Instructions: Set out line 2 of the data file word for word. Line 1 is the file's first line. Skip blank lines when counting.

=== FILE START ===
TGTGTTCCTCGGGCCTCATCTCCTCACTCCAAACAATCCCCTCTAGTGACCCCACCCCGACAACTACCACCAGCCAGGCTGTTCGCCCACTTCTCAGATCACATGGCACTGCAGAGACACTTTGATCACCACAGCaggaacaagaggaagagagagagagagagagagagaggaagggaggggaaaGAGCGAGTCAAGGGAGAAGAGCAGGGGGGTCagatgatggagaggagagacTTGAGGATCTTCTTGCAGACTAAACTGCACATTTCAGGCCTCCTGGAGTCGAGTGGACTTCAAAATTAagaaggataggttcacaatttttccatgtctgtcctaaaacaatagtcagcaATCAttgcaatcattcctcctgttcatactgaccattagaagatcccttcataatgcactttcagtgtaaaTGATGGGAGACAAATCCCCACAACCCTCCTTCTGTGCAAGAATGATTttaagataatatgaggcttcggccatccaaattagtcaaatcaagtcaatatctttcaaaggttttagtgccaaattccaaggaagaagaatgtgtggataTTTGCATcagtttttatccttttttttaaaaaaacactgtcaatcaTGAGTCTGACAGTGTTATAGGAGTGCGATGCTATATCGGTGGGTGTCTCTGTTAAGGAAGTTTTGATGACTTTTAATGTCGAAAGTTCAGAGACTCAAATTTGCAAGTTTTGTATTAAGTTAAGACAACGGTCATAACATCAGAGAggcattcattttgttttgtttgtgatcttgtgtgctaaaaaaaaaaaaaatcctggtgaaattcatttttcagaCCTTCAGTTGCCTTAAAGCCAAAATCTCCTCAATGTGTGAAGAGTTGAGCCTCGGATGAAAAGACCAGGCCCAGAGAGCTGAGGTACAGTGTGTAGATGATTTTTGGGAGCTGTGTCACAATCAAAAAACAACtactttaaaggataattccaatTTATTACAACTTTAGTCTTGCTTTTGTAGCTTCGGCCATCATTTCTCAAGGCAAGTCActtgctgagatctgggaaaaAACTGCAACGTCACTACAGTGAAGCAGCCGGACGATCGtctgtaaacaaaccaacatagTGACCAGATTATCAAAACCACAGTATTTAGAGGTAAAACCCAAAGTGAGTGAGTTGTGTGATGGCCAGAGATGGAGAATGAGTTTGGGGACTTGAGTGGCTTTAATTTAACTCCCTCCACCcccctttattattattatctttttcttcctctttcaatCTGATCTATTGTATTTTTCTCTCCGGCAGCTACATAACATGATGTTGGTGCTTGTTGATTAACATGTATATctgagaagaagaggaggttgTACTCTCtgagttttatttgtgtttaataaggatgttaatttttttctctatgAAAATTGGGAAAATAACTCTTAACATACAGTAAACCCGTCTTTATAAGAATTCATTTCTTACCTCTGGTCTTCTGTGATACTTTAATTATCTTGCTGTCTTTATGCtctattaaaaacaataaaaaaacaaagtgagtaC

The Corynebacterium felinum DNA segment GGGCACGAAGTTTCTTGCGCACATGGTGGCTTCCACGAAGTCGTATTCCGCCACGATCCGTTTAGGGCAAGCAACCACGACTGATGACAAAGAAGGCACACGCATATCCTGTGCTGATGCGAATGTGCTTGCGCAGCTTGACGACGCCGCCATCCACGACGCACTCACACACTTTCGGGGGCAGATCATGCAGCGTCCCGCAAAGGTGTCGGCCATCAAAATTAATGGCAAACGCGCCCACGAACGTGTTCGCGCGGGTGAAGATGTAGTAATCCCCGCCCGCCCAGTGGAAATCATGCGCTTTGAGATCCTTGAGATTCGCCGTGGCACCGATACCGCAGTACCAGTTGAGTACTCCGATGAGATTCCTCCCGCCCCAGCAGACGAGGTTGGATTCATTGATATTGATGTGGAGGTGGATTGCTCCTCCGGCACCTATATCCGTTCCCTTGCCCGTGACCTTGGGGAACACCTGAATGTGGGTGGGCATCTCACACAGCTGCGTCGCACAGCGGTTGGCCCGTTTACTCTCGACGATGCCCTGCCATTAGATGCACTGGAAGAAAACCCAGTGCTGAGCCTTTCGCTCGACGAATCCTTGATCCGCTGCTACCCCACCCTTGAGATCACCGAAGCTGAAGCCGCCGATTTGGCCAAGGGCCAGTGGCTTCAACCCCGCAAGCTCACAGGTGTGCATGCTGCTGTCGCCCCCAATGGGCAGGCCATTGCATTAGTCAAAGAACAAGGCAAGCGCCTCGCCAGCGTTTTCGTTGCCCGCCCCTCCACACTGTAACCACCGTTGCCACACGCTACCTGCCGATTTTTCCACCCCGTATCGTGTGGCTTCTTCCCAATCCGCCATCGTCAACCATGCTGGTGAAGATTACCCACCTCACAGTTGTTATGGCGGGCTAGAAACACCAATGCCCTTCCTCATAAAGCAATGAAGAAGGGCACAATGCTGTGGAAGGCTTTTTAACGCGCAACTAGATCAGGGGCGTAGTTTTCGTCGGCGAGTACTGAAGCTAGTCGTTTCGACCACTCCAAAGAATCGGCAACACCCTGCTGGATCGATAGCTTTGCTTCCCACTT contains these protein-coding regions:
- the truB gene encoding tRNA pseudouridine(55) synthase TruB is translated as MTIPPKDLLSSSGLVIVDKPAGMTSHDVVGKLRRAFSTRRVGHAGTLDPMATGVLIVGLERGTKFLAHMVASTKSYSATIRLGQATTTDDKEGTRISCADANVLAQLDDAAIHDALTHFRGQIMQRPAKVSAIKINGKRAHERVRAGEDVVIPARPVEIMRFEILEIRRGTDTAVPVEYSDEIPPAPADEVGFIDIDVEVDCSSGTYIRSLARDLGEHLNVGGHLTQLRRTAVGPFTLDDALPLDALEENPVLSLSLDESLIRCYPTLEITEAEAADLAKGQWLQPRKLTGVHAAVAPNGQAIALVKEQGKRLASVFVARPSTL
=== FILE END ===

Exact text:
The Corynebacterium felinum DNA segment GGGCACGAAGTTTCTTGCGCACATGGTGGCTTCCACGAAGTCGTATTCCGCCACGATCCGTTTAGGGCAAGCAACCACGACTGATGACAAAGAAGGCACACGCATATCCTGTGCTGATGCGAATGTGCTTGCGCAGCTTGACGACGCCGCCATCCACGACGCACTCACACACTTTCGGGGGCAGATCATGCAGCGTCCCGCAAAGGTGTCGGCCATCAAAATTAATGGCAAACGCGCCCACGAACGTGTTCGCGCGGGTGAAGATGTAGTAATCCCCGCCCGCCCAGTGGAAATCATGCGCTTTGAGATCCTTGAGATTCGCCGTGGCACCGATACCGCAGTACCAGTTGAGTACTCCGATGAGATTCCTCCCGCCCCAGCAGACGAGGTTGGATTCATTGATATTGATGTGGAGGTGGATTGCTCCTCCGGCACCTATATCCGTTCCCTTGCCCGTGACCTTGGGGAACACCTGAATGTGGGTGGGCATCTCACACAGCTGCGTCGCACAGCGGTTGGCCCGTTTACTCTCGACGATGCCCTGCCATTAGATGCACTGGAAGAAAACCCAGTGCTGAGCCTTTCGCTCGACGAATCCTTGATCCGCTGCTACCCCACCCTTGAGATCACCGAAGCTGAAGCCGCCGATTTGGCCAAGGGCCAGTGGCTTCAACCCCGCAAGCTCACAGGTGTGCATGCTGCTGTCGCCCCCAATGGGCAGGCCATTGCATTAGTCAAAGAACAAGGCAAGCGCCTCGCCAGCGTTTTCGTTGCCCGCCCCTCCACACTGTAACCACCGTTGCCACACGCTACCTGCCGATTTTTCCACCCCGTATCGTGTGGCTTCTTCCCAATCCGCCATCGTCAACCATGCTGGTGAAGATTACCCACCTCACAGTTGTTATGGCGGGCTAGAAACACCAATGCCCTTCCTCATAAAGCAATGAAGAAGGGCACAATGCTGTGGAAGGCTTTTTAACGCGCAACTAGATCAGGGGCGTAGTTTTCGTCGGCGAGTACTGAAGCTAGTCGTTTCGACCACTCCAAAGAATCGGCAACACCCTGCTGGATCGATAGCTTTGCTTCCCACTT contains these protein-coding regions: